Each week, in my search for the antique, I travel the highways and byways of Yorkshire and Derbyshire meeting the old and the young, the eccentric and odd and the happy and the sad. I love every single minute of it. As I wake and jump excitedly from my bed each morning I have no idea what joys are in store for me.
Over the years I have met and known some amazing people. I deal with a great many deceased estates and so meet hundreds of relatives and friends of amazing people. Some relatives are truly awful and very unkind, most however are lovely. Friends are always lovely. Recently I was lucky enough to meet a friend of the recently deceased Ann Howse.
Ann Howse was born in Hull and became a sculptress and artist of some talent. Always on the
move, Ann’s family finally settled in Sheffield where Ann went to school and eventually to the
Sheffield College of Art. From there her talent gained her entry to The Royal College of Art in
London. After college Ann eventually acquired a studio in West Hampstead, from where she
exhibited at the Woodstock Gallery. During her working life Ann received many commissions from
tiny wooden models to six foot high concrete sculptures.
Ann Howse was one of life’s eccentrics who loved the antique I spend my days searching for and who had a talent which is largely still undiscovered. Beauty, as the saying goes, is in the eye of the beholder and an opportunity to see the beauty of Ann Howse’s work can be had on August 21st when we offer for auction a number of pieces in our Antiques and Collectables auction.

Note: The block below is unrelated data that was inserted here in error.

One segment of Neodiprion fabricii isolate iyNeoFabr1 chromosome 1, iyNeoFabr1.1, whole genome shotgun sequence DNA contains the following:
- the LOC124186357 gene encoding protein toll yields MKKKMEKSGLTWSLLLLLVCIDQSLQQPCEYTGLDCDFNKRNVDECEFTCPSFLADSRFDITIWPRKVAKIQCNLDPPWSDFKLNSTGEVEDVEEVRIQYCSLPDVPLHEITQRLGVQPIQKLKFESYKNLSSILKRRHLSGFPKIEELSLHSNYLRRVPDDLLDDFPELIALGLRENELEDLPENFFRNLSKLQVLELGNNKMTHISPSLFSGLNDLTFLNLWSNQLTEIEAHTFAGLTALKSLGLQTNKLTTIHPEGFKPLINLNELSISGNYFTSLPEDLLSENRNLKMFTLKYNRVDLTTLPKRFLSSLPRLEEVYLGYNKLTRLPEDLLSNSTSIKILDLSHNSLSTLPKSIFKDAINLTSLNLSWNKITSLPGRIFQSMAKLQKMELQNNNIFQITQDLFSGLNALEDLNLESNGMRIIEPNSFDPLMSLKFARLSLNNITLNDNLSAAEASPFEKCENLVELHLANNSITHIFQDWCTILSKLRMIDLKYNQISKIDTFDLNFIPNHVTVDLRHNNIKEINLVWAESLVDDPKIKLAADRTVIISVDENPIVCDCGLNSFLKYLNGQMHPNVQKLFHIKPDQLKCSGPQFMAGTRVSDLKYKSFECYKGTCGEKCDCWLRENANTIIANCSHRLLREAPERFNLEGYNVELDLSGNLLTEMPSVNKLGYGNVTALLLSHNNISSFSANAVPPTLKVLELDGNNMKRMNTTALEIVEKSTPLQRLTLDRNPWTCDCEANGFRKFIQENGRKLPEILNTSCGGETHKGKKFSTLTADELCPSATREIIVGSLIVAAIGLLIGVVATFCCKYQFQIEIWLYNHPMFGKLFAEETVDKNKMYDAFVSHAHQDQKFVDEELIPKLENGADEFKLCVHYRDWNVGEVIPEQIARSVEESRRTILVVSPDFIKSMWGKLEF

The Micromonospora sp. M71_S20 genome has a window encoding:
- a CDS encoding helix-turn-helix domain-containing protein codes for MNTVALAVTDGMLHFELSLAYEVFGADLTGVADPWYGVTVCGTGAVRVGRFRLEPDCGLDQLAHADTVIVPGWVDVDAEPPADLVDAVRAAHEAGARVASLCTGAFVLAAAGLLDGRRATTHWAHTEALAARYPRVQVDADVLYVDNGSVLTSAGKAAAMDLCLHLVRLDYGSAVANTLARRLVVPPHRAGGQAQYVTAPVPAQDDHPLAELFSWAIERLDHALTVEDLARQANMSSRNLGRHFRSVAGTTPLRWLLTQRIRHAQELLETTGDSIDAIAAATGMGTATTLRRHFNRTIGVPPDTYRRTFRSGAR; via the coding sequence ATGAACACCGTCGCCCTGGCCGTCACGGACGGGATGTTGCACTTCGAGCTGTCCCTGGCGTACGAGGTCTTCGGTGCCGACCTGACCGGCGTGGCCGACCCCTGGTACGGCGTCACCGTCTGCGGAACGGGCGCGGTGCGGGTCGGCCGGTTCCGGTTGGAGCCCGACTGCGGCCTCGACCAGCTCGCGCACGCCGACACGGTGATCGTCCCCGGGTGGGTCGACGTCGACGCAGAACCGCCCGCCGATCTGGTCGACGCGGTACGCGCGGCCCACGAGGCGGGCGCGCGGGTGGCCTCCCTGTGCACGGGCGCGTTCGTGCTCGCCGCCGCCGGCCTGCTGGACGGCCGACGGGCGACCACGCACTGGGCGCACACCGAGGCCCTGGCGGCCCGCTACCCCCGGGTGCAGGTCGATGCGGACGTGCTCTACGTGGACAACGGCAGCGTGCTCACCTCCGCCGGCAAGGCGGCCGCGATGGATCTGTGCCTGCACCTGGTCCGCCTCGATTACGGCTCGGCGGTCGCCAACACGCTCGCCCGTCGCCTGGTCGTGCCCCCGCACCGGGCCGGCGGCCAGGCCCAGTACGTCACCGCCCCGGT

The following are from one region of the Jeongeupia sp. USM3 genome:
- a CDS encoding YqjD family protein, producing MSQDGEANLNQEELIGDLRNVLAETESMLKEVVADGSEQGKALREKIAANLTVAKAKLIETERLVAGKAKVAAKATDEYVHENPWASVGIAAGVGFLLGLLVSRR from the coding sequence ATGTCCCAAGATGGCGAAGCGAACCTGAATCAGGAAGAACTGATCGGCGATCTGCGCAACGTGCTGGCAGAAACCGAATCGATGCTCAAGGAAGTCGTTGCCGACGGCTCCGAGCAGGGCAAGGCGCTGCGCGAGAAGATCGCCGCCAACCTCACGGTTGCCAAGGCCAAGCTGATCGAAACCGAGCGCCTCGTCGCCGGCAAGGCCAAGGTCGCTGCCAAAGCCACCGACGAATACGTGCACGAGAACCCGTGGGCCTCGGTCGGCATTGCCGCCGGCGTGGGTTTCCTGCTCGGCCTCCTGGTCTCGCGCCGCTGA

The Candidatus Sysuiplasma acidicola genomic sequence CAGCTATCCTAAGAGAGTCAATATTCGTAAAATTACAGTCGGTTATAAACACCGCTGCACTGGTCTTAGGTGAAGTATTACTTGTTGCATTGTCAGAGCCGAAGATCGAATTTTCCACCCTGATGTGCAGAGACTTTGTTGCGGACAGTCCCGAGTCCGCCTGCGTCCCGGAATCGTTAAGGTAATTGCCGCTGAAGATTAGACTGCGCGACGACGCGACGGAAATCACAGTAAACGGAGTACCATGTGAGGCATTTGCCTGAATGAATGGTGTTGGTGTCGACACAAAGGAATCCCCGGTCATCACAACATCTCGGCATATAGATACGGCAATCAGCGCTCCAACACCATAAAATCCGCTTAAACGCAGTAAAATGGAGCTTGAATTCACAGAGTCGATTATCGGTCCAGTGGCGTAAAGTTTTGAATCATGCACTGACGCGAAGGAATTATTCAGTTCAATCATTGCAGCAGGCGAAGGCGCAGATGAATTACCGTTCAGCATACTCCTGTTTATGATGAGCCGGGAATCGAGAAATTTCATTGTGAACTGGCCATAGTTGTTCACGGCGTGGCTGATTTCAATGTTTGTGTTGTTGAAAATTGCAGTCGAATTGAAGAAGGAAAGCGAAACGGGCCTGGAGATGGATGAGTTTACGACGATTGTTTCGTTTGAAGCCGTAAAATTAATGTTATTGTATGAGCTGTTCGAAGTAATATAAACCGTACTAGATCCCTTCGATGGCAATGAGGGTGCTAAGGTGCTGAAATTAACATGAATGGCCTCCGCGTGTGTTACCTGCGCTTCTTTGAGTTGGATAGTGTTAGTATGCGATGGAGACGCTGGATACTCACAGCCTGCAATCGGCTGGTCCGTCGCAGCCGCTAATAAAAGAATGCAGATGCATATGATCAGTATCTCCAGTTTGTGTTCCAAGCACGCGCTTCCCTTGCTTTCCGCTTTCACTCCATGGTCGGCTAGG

Senior Valuer Michael Dowse
For more information or if you have similar items you’re thinking about offering items in auction or you simply would like a valuation, please get in touch with us, full details can be found on our company website
During the 19th Century the marble works at Ashford-in-the-Water, Derbyshire became a tourist attraction as demand soared following the outstanding success of Ashford Marble at the Great Exhibition in 1851. The Royal household exhibited three exceptional inlaid black marble tables made at the workshops of T. Woodruff, Bakewell – which it was said even rivalled the work of Italian Masters.
Following Prince Albert’s death in 1861, Queen Victoria went into mourning which resulted in the fashion and taste for black clothing and adornments. This popularised Whitby Jet Jewellery and Ashford Marble. However, Queen Victoria was long familiar with Ashford Marble.
Having stayed at Chatsworth House in Derbyshire, with its marble interiors and massive marble doorways, this inspired a visit to the Ashford Marble Works in 1832, where a number of purchases were made. Even earlier than this, Bess of Hardwick used Ashford Marble for the chimney piece in the Great High Presence Chamber, when building Hardwick Hall in 1580.
After Queen Victoria’s death in 1901, the popularity and demand for black marble began to diminish and sadly, with the introduction of cheaper substitutes (painted designs on treated slate) the industry fell in to terminal decline, and closed in 1905.
Today Ashford Marble jewellery and ornaments are widely collected, with exquisite examples being highly sought after. The dramatic beauty of the polished black surface with decoratively inlaid designs, inspired by the Florentine pietra dura and Italianate mosaics of a time gone by.